Directed by: Ole Bornedal
Premise: A family purchases a wooden box at a garage sale. When it is opened the box unleashes a demon that possesses the youngest daughter.
What Works: The Possession is a domestic horror film and it partly depends on the family dynamics to make it work, which they mostly do. The film opens with the parents finalizing a divorce and the roles are played convincingly by Jeffrey Dean Morgan and Kyra Sedgwick. Morgan is the lead character and among horror films it is unique to have an adult, let alone a father, as the lead. Morgan does a very good job in the role and he plays it straight as though his child was infected with a disease rather than a demon and that brings a lot of reality to this film that helps it considerably. Natasha Calis and Madison Davenport play the daughters and these two are also well cast. Both actresses have quite a bit of reality to them; they not precocious in the way children in movies often are and the script does the parent-child relationships well, especially in the midst of a divorce. Calis gets the bigger role and she plays the possession convincingly. As a possession film, the picture shows a modest amount of restraint in its use of computer imagery. A lot of recent pictures have used obvious digital effects to depict contortions and other imagery typical of demonic possession in film but computer generated imagery often disrupts this because digital effects look too plastic. Horror films often succeed if they are able to create visceral reactions on the part of the audience.The filmmakers of The Possession uses digital effects in mostly smart ways to create otherwise impossible visuals like eyes rolling in the sockets. The Possession is horror a film geared for the teenage audience and for them it may be serviceable, providing a few scares without being too traumatizing.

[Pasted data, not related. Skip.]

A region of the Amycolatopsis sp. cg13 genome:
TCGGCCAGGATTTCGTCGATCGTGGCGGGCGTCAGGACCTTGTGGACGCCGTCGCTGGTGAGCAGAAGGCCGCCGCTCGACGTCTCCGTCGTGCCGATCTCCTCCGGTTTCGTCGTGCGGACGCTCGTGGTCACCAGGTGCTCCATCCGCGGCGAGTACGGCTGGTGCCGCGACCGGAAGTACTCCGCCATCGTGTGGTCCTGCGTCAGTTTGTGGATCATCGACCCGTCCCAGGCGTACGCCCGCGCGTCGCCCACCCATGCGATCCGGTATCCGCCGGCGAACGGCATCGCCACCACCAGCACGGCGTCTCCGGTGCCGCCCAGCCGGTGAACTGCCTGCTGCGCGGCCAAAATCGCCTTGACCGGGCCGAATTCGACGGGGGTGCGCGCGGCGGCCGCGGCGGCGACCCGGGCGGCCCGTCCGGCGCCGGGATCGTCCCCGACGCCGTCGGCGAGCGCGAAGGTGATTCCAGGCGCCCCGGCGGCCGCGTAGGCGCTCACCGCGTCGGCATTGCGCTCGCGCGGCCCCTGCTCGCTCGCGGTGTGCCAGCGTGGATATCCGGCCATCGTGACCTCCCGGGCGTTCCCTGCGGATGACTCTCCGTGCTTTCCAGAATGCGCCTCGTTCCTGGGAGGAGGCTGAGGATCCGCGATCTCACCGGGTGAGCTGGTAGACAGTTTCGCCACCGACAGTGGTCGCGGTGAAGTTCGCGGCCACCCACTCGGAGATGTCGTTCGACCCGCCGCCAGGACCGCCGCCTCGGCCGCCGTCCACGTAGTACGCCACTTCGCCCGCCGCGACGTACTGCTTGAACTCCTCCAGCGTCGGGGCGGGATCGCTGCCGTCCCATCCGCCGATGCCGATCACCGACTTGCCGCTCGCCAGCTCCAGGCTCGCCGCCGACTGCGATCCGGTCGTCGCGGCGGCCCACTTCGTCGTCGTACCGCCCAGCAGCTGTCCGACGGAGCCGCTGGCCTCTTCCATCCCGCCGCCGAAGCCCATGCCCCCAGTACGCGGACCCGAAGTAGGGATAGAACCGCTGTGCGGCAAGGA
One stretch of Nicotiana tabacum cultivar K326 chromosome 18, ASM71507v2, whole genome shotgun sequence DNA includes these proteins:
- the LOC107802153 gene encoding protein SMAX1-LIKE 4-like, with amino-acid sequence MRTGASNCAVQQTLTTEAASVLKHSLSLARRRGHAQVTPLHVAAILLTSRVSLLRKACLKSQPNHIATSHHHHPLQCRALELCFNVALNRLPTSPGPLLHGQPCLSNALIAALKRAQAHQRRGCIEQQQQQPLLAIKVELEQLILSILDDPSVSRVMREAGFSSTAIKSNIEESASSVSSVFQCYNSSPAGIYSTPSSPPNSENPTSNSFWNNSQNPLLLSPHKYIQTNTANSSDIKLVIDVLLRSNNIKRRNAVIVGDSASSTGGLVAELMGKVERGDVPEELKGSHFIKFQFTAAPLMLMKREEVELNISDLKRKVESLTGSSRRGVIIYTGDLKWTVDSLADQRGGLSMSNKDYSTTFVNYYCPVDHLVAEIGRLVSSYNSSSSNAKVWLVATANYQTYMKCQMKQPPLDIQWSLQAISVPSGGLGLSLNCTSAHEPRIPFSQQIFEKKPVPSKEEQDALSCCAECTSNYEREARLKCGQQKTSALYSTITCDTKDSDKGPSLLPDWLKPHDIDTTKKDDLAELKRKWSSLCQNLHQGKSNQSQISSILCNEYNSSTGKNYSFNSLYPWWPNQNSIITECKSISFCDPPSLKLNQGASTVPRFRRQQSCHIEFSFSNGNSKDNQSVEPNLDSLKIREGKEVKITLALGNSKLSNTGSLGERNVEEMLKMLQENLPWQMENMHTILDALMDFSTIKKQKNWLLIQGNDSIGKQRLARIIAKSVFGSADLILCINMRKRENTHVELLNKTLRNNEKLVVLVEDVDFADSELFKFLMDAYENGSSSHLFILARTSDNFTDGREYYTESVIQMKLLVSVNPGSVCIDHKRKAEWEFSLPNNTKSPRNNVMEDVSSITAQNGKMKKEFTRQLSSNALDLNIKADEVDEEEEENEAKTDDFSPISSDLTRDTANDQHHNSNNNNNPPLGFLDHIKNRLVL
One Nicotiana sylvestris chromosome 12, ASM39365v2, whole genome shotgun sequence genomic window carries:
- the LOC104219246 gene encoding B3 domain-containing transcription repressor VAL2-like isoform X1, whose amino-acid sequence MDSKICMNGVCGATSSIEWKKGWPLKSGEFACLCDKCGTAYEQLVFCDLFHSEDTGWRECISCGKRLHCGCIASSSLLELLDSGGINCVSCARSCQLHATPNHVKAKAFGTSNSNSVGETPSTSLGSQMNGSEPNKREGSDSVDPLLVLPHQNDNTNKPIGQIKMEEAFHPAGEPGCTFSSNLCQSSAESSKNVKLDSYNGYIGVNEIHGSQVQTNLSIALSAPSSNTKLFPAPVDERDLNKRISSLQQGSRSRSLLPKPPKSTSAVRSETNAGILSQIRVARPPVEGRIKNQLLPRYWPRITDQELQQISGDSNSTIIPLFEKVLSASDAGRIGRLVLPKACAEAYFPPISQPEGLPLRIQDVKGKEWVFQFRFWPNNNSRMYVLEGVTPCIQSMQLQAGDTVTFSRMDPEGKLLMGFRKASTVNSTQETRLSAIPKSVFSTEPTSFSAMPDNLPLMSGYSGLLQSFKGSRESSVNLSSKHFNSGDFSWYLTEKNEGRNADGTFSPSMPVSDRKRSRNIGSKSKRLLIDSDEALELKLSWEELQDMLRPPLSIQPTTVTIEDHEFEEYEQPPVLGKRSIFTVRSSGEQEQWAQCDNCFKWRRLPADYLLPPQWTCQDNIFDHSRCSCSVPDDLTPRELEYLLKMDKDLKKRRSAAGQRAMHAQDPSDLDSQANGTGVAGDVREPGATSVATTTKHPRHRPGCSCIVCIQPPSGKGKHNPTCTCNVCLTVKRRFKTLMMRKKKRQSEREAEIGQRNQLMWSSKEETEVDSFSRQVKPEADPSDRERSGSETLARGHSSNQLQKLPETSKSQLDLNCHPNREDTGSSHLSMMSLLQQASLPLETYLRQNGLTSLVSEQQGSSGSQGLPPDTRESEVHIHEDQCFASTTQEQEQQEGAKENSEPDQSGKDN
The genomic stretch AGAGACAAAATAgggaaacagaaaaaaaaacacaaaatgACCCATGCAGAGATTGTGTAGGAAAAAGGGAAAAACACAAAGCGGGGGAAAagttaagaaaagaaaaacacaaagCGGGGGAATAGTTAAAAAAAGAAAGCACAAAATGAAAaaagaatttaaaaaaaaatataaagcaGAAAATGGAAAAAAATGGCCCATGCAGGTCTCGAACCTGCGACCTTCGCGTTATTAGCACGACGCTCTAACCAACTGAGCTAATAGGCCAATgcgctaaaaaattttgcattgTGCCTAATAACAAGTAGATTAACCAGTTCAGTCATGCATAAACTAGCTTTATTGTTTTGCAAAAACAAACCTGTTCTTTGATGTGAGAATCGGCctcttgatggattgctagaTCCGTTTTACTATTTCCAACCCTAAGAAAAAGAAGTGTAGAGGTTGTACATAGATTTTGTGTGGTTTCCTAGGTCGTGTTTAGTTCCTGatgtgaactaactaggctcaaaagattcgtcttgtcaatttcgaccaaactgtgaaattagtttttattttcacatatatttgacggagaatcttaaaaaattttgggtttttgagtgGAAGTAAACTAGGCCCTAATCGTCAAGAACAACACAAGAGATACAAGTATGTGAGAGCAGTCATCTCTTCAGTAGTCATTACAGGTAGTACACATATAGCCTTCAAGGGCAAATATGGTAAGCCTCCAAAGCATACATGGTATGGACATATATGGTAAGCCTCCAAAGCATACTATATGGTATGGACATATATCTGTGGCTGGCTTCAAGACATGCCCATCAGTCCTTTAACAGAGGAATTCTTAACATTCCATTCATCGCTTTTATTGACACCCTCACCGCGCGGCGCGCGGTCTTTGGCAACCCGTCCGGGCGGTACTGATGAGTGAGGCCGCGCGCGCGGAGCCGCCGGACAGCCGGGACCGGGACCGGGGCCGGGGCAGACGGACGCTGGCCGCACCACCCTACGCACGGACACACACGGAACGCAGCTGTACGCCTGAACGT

What Doesn’t: The Possession is mostly slickly made but it has a lot of disruptive and clumsy moviemaking. The editing is very choppy, especially in the sound and the music often dominates the audio track. The editors overuse the technique of cutting to black as a transition between scenes. It is effective at first but it soon becomes obnoxious and even unintentionally funny. The story of The Possession has not been very well thought out. Films about possession seem to suffer in their endings; even The Exorcist, which is rightly considered the standard bearer for the subgenre, has a troubled conclusion but it at least wraps up the story and affirms its themes of faith. The Possession is no Exorcist and in the end nothing is really resolved or affirmed. But what hurts The Possession the most is its familiarity. The trend in the horror genre right now is the possession thriller, especially films in which families are targeted by malevolent spirits. This trend started with Paranormal Activity and its sequels and continued with films like Drag Me to Hell, Insidious, The Rite, and The Woman in Black. The Possession is yet another “evil kid” movie in which parents must rescue their child from a demonic force but there is nothing here fresh here for regular horror viewers . In fact, there is a lot less because The Possession avoids anything risky and does not distinguish itself from so many similar features. Many fans disparage PG-13 horror films, and understandably so, but there are films rated less than R by the MPAA that are good and scary such as Jurassic Park, The Others, and Poltergeist. But successful horror relies on the filmmaker convincing the audience that he or she will cross all boundaries, reach into audience’s unconscious mind and pull out their nightmares. Even if the filmmakers don’t fully do that, the threat of it can often be enough but the filmmakers of The Possession aren’t the kind to cross those barriers and so the film is never really frightening.
Bottom Line: The Possession is another underwhelming haunted house picture. It isn’t terrible but it isn’t at all distinguished either. This is the kind of horror picture that entertains for ninety minutes and is instantly forgettable.
Episode: #404 (September 9, 2012)